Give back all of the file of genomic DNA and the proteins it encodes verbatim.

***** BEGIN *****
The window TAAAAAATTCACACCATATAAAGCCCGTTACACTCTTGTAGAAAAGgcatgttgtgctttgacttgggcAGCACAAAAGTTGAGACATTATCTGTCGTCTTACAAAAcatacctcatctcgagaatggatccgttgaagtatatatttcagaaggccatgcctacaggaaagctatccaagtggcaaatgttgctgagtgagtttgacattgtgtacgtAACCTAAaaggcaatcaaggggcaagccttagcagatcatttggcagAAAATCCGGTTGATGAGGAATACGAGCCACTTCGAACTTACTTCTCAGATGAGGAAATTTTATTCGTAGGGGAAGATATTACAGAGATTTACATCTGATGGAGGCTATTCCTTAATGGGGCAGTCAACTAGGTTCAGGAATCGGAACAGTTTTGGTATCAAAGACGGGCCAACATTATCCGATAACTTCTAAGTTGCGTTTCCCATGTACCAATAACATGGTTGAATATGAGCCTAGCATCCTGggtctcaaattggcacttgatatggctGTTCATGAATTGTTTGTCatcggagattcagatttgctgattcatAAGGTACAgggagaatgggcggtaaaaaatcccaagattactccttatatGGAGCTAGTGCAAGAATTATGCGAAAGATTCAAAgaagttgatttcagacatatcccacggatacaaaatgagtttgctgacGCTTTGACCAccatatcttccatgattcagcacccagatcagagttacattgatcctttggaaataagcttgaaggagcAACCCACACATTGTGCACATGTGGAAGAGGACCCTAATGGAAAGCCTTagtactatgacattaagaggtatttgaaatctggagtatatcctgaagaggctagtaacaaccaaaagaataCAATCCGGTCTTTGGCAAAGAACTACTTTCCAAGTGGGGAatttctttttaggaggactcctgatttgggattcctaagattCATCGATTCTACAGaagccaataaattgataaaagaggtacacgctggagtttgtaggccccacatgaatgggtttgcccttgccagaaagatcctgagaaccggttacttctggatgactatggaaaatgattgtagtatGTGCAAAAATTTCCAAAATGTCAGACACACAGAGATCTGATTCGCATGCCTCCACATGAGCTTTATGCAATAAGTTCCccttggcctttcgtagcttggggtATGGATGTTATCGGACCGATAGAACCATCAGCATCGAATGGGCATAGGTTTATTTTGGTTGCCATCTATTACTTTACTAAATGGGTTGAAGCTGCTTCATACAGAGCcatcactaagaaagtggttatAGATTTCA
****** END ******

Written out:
The window TAAAAAATTCACACCATATAAAGCCCGTTACACTCTTGTAGAAAAGgcatgttgtgctttgacttgggcAGCACAAAAGTTGAGACATTATCTGTCGTCTTACAAAAcatacctcatctcgagaatggatccgttgaagtatatatttcagaaggccatgcctacaggaaagctatccaagtggcaaatgttgctgagtgagtttgacattgtgtacgtAACCTAAaaggcaatcaaggggcaagccttagcagatcatttggcagAAAATCCGGTTGATGAGGAATACGAGCCACTTCGAACTTACTTCTCAGATGAGGAAATTTTATTCGTAGGGGAAGATATTACAGAGATTTACATCTGATGGAGGCTATTCCTTAATGGGGCAGTCAACTAGGTTCAGGAATCGGAACAGTTTTGGTATCAAAGACGGGCCAACATTATCCGATAACTTCTAAGTTGCGTTTCCCATGTACCAATAACATGGTTGAATATGAGCCTAGCATCCTGggtctcaaattggcacttgatatggctGTTCATGAATTGTTTGTCatcggagattcagatttgctgattcatAAGGTACAgggagaatgggcggtaaaaaatcccaagattactccttatatGGAGCTAGTGCAAGAATTATGCGAAAGATTCAAAgaagttgatttcagacatatcccacggatacaaaatgagtttgctgacGCTTTGACCAccatatcttccatgattcagcacccagatcagagttacattgatcctttggaaataagcttgaaggagcAACCCACACATTGTGCACATGTGGAAGAGGACCCTAATGGAAAGCCTTagtactatgacattaagaggtatttgaaatctggagtatatcctgaagaggctagtaacaaccaaaagaataCAATCCGGTCTTTGGCAAAGAACTACTTTCCAAGTGGGGAatttctttttaggaggactcctgatttgggattcctaagattCATCGATTCTACAGaagccaataaattgataaaagaggtacacgctggagtttgtaggccccacatgaatgggtttgcccttgccagaaagatcctgagaaccggttacttctggatgactatggaaaatgattgtagtatGTGCAAAAATTTCCAAAATGTCAGACACACAGAGATCTGATTCGCATGCCTCCACATGAGCTTTATGCAATAAGTTCCccttggcctttcgtagcttggggtATGGATGTTATCGGACCGATAGAACCATCAGCATCGAATGGGCATAGGTTTATTTTGGTTGCCATCTATTACTTTACTAAATGGGTTGAAGCTGCTTCATACAGAGCcatcactaagaaagtggttatAGATTTCA